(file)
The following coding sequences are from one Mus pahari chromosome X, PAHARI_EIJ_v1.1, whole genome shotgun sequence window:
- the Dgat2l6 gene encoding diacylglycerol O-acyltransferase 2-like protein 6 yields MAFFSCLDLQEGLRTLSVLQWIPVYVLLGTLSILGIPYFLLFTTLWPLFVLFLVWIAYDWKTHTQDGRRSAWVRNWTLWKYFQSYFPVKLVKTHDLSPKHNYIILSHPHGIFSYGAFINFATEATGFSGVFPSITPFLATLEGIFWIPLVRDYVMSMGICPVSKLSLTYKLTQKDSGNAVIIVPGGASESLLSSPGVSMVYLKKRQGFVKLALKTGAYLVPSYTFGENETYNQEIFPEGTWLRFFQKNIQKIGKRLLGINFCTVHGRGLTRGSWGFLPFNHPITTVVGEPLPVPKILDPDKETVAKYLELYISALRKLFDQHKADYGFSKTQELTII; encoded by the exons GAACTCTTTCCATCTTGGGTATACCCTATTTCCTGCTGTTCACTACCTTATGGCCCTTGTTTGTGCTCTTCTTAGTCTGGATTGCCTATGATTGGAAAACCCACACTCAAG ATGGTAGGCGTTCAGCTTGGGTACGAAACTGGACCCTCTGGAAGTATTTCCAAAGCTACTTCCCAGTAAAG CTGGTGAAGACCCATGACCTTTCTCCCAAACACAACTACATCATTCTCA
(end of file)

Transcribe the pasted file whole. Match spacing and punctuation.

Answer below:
The following coding sequences are from one Mus pahari chromosome X, PAHARI_EIJ_v1.1, whole genome shotgun sequence window:
- the Dgat2l6 gene encoding diacylglycerol O-acyltransferase 2-like protein 6 yields MAFFSCLDLQEGLRTLSVLQWIPVYVLLGTLSILGIPYFLLFTTLWPLFVLFLVWIAYDWKTHTQDGRRSAWVRNWTLWKYFQSYFPVKLVKTHDLSPKHNYIILSHPHGIFSYGAFINFATEATGFSGVFPSITPFLATLEGIFWIPLVRDYVMSMGICPVSKLSLTYKLTQKDSGNAVIIVPGGASESLLSSPGVSMVYLKKRQGFVKLALKTGAYLVPSYTFGENETYNQEIFPEGTWLRFFQKNIQKIGKRLLGINFCTVHGRGLTRGSWGFLPFNHPITTVVGEPLPVPKILDPDKETVAKYLELYISALRKLFDQHKADYGFSKTQELTII; encoded by the exons GAACTCTTTCCATCTTGGGTATACCCTATTTCCTGCTGTTCACTACCTTATGGCCCTTGTTTGTGCTCTTCTTAGTCTGGATTGCCTATGATTGGAAAACCCACACTCAAG ATGGTAGGCGTTCAGCTTGGGTACGAAACTGGACCCTCTGGAAGTATTTCCAAAGCTACTTCCCAGTAAAG CTGGTGAAGACCCATGACCTTTCTCCCAAACACAACTACATCATTCTCA